While Rudolph the Red-Nosed Reindeer was a bright light again this holiday season for TV viewers, most of the other reliable animated Christmas classics that the broadcast networks aired late November and into December so far have recorded hefty declines in both viewers and in the 18-49 demo compared to last year.
Media agency Carat did an analysis of the network’s holiday specials and found that Rudolph on CBS and Santa Claus is Coming to Town on ABC were the only animated series to increase their viewers and 18-49 demo rating. Rudolph was by far the most-watched, drawing 11.3 million viewers, up from 10.1 last year, and a 3.0 18-49 rating, up 5.6%. Among adults 25-54, Rudolph was up 11.4% to a 4.1. Santa Claus Is Coming to Town drew 5.8 million viewers, up 3.4%, but its demo rating dropped from a 1.7 to a 1.6.
One of the newest animated kids’ Christmas shows, Elf on a Shelf (CBS), which first aired in 2011, saw its viewership drop 53.5% to 2.8 million, and Grandma Got Run Over by a Reindeer (CW), which first aired in 2000, drew only 1.1 million viewers, down 27.9%.
Rudolph the Red-Nosed Reindeer first aired in 1964, while Santa Claus is Coming to Town was first broadcast in 1970.
Other specials posted similar results. Frosty The Snowman (CBS), which first aired in 1969, was down just 0.8% in viewers, drawing 6.7 million, but it was down 13.3% in the 18-49 demo, which meant fewer parents were watching with their kids. And the newer spinoff animated version, Frosty Returns (CBS), which was first broadcast in 1992, declined 28.9% in viewers to 4.1 million and 32.3% in the 18-49 demo to a 1.1.
Also drawing many lower totals than last holiday season were the Charlie Brown animated specials on ABC. A Charlie Brown Christmas drew a solid 7.1 million viewers, but that was down 20.1%, while among viewers 18-49, it recorded a 1.9 rating, down 35% from last year. Even ABC’s airing of How The Grinch Stole Christmas was down by 38.2% in the demo.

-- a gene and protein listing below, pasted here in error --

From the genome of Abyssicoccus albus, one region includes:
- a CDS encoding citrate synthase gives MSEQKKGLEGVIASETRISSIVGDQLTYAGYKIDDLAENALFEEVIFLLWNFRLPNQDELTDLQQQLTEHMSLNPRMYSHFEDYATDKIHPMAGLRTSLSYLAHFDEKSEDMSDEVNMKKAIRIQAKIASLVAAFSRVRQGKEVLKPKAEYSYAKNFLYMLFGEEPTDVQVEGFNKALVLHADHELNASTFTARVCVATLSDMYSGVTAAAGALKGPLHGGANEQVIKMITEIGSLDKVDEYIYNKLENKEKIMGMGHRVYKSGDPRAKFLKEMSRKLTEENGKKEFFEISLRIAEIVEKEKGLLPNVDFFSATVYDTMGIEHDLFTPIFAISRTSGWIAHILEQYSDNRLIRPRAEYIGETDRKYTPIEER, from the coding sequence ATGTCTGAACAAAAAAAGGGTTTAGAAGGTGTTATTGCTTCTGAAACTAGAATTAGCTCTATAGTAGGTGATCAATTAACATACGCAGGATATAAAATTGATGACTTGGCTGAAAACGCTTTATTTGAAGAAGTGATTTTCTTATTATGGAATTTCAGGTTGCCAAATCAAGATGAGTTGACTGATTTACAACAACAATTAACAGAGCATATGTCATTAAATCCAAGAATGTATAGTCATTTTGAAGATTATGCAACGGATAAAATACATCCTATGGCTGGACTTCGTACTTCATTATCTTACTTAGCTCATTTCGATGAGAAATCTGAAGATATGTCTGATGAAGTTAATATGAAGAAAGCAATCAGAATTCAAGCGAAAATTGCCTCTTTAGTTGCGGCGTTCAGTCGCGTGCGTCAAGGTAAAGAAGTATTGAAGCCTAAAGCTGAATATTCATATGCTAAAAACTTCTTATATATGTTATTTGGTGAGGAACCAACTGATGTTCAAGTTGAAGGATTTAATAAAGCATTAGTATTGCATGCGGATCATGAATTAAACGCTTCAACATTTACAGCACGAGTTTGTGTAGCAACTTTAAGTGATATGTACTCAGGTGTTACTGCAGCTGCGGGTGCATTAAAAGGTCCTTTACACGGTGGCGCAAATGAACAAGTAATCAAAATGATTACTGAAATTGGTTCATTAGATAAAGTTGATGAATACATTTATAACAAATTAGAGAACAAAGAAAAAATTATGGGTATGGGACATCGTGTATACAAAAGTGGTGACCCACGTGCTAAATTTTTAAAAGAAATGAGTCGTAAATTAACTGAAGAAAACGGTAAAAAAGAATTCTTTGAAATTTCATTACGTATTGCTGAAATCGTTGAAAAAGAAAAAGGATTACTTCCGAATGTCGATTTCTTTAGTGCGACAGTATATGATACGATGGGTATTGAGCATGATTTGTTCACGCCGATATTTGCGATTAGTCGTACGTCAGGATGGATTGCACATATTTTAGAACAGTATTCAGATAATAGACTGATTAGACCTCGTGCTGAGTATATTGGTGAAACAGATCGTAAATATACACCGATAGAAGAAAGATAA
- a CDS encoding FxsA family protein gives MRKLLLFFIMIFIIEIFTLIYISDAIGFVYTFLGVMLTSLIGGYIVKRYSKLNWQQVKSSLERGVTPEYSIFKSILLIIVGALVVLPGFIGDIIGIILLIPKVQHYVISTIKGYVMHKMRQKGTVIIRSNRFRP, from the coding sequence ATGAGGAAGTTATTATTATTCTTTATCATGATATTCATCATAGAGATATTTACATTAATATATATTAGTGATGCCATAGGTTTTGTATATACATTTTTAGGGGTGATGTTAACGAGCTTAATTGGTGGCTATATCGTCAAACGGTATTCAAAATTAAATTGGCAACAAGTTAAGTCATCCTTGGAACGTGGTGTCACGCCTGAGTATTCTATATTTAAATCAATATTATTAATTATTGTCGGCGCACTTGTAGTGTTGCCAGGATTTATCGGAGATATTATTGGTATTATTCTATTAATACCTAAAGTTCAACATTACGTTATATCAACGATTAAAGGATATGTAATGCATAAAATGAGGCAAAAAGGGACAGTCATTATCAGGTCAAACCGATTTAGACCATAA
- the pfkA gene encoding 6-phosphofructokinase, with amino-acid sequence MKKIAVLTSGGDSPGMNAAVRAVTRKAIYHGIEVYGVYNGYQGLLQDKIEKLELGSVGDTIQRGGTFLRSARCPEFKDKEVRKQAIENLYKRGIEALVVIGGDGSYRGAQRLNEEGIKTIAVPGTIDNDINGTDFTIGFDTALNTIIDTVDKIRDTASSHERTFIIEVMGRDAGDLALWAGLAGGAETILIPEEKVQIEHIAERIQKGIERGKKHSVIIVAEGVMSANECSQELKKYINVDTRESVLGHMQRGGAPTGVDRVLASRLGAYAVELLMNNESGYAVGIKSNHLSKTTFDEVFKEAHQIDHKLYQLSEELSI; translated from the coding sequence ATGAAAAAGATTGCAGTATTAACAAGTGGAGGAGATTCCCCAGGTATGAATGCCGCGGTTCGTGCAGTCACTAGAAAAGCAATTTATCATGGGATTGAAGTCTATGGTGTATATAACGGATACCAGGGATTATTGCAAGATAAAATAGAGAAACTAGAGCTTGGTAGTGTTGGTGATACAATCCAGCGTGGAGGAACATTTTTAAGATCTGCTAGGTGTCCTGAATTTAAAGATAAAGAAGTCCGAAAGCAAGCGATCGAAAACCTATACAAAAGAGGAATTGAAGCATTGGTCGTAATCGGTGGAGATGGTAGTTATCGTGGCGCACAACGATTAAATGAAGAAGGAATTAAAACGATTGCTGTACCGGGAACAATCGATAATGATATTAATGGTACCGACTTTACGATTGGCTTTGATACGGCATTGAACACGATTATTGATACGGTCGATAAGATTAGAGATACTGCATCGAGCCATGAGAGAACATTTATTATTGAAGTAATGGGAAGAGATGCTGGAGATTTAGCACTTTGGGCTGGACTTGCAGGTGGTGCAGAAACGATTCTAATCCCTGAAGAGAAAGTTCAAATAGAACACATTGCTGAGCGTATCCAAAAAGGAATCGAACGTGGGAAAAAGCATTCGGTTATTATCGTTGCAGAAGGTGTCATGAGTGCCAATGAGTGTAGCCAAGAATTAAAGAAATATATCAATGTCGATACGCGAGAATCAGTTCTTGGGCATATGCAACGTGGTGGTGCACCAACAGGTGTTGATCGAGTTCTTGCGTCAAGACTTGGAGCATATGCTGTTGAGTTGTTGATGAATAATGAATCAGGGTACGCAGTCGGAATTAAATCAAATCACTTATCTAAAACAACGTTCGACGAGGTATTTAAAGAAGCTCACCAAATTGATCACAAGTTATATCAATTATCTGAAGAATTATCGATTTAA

But why did Rudolph do so well while some of the newer animated shows bled viewers? Billie Gold, VP, director of buying/programming research at Carat, believes the older classics still resonate with parents who also grew up watching them. She also believes that Rudolph offers kids a message that is still important today.
“I think at the heart [of the] message of Rudolph the Red-Nosed Reindeer is an anti-bullying message, one of acceptance, teaching kids that what makes one different can also make them special,” Gold says. “I think in this day and age it is a message that parents want to strongly enforce in their kids given the current climate involving bullying.”
It seems that the number of kids watching the animated specials remained relatively consistent, but it was their parents that did not join in to watch the telecasts.
Gold sees a possible reason why. She points out that the Macy’s Thanksgiving Day Parade on NBC reached an 11-year high in viewers this year and the annual NBC Christmas in Rockefeller Center also produced stronger ratings. In addition, the NBC live performance of The Sound of Music this month scored a big audience, drawing more than 18 million viewers and a 4.6 18-49 rating.
“We have theorized about this and the conclusion we come to is that people want to be part of the in-time conversation that surrounds live events,” Gold says. “No one’s on Facebook or Twitter commenting about a holiday repeat of Grandma Got Run Over By A Reindeer but they are commenting about the newest song the Goo Goo Dolls performed during the Macy’s Thanksgiving Parade, or how bad Carrie Underwood’s acting was on the live airing of The Sound of Music. In a world where you can pretty much watch anything at any time with VOD, DVR, YouTube and Netflix at your disposal, live events are the one place that everyone’s in on the action and conversation at the same time.”
So with most of these animated kids specials down in viewership, particularly in the adult demos this season, do they still hold value to advertisers?
Gold says she does not believe the animated kids specials are as important as they once were, however she adds that many advertisers still like running commercials in them because the audience is likely to be families watching together.
“I’ve done research in the past that showed that these animated specials have more moms watching with kids which is always desirable, especially to advertising aiming at that audience around the holidays,” she says. “There’s something to be said for programs that can produce those coviewing audiences of moms and kids. That’s a hard audience to reach in primetime, especially on the broadcast networks, so I’m sure the networks will continue running them.”